When Todd Monken was brought in to take the reigns of the Cowboy offense after Dana Holgorsen departed for West Virginia, there was no playbook to look at.
According to the Tulsa World, Monken learned the offense by getting with assistants and quarterback Brandon Weeden in the off season to learn the ropes, and then adjusted some things schematically to fit his taste.
During a recent golf outing, Weeden, now a rookie with the Browns, admitted that adjusting to a playbook (a thick NFL playbook at that), was one of the biggest changes for him.
“We give our guys what they need in increments – formational stuff, play stuff, whatever for their individual meetings. They have a book that they take notes on, but as far as this is the Oklahoma State offense and this is what we do, no.”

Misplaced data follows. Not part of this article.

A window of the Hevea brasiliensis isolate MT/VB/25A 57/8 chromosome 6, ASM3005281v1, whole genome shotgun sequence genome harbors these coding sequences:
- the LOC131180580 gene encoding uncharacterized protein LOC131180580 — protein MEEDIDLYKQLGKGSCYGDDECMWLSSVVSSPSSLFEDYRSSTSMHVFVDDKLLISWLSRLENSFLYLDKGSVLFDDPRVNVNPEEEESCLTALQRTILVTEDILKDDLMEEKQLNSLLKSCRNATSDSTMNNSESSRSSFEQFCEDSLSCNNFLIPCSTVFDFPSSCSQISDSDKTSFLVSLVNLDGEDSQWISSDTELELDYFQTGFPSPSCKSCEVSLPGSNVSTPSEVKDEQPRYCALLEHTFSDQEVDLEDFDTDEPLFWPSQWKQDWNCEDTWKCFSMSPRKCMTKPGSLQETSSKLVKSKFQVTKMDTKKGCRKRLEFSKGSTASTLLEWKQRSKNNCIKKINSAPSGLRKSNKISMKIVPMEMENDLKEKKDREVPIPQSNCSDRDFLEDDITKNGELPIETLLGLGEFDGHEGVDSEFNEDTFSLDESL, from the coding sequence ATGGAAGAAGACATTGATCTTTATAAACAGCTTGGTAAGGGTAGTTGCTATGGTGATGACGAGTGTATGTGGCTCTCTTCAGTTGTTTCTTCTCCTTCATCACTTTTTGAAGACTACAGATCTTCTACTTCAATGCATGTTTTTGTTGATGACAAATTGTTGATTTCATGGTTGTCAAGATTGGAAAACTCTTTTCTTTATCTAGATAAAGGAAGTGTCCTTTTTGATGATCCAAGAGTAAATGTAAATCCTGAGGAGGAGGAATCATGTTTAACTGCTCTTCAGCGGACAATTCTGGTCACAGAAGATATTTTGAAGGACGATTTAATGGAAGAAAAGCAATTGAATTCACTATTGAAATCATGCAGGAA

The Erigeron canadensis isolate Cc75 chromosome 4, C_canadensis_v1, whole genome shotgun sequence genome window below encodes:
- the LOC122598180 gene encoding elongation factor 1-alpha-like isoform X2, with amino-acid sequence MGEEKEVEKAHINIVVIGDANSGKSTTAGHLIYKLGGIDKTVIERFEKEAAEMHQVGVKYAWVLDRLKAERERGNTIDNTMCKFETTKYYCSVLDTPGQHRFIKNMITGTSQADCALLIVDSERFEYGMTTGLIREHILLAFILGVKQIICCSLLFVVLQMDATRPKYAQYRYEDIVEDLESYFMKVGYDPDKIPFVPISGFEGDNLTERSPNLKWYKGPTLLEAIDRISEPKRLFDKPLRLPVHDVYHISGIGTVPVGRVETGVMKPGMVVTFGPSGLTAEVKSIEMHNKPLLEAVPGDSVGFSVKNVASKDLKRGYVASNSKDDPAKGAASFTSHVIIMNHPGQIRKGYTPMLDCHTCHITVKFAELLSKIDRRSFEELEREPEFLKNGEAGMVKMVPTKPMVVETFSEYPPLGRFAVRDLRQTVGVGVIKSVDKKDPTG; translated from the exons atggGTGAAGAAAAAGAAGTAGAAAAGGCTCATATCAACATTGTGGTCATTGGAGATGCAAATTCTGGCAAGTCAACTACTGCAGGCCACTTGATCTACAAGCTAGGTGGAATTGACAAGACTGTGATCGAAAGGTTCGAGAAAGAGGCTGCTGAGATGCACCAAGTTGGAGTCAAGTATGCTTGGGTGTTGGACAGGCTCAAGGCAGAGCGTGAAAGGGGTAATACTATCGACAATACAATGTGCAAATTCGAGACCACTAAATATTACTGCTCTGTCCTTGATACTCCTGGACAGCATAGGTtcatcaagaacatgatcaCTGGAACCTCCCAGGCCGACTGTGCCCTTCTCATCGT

Over a year on the job an still no playbook. Monken says that he encounters situations every once in a while where it would be nice to have a playbook, but doesn’t believe that having one provides any advantages. In fact at times he thinks it can be “overkill”
“But then there are other times that you are like, do we really need it?Is it just a waste of time to make sure that we have just this huge binder of how we do things? I don’t know. Somewhere in there lies the middle.”
“Did I think at times in the NFL with that big playbook, was it overkill? Yes, I think it was way too much information. You are not going to look at all that.”
Instead of ink on paper, Monken says that plays are taught by using film and getting players plenty of practice reps.
“It’s really what is pertinent to you.” he explained.